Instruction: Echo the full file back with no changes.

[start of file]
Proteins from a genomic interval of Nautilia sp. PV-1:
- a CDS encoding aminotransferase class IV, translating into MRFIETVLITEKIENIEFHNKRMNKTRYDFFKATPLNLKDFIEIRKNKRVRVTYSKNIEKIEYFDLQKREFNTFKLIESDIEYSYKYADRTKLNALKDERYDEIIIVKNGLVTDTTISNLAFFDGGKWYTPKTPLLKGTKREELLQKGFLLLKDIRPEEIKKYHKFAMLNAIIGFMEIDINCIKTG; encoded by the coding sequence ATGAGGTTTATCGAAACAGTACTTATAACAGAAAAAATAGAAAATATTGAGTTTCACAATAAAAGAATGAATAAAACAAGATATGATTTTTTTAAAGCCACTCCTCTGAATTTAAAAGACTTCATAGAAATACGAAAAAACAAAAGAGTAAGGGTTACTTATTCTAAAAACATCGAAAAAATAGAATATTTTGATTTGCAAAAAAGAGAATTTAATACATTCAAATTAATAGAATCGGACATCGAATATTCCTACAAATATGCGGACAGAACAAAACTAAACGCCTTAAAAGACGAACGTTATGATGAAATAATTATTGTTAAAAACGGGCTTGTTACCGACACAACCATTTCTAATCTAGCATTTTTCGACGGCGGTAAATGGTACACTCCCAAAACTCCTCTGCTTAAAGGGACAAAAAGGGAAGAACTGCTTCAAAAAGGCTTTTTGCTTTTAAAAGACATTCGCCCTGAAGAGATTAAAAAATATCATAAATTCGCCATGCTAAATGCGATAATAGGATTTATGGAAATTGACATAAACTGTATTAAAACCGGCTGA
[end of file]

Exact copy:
Proteins from a genomic interval of Nautilia sp. PV-1:
- a CDS encoding aminotransferase class IV, translating into MRFIETVLITEKIENIEFHNKRMNKTRYDFFKATPLNLKDFIEIRKNKRVRVTYSKNIEKIEYFDLQKREFNTFKLIESDIEYSYKYADRTKLNALKDERYDEIIIVKNGLVTDTTISNLAFFDGGKWYTPKTPLLKGTKREELLQKGFLLLKDIRPEEIKKYHKFAMLNAIIGFMEIDINCIKTG; encoded by the coding sequence ATGAGGTTTATCGAAACAGTACTTATAACAGAAAAAATAGAAAATATTGAGTTTCACAATAAAAGAATGAATAAAACAAGATATGATTTTTTTAAAGCCACTCCTCTGAATTTAAAAGACTTCATAGAAATACGAAAAAACAAAAGAGTAAGGGTTACTTATTCTAAAAACATCGAAAAAATAGAATATTTTGATTTGCAAAAAAGAGAATTTAATACATTCAAATTAATAGAATCGGACATCGAATATTCCTACAAATATGCGGACAGAACAAAACTAAACGCCTTAAAAGACGAACGTTATGATGAAATAATTATTGTTAAAAACGGGCTTGTTACCGACACAACCATTTCTAATCTAGCATTTTTCGACGGCGGTAAATGGTACACTCCCAAAACTCCTCTGCTTAAAGGGACAAAAAGGGAAGAACTGCTTCAAAAAGGCTTTTTGCTTTTAAAAGACATTCGCCCTGAAGAGATTAAAAAATATCATAAATTCGCCATGCTAAATGCGATAATAGGATTTATGGAAATTGACATAAACTGTATTAAAACCGGCTGA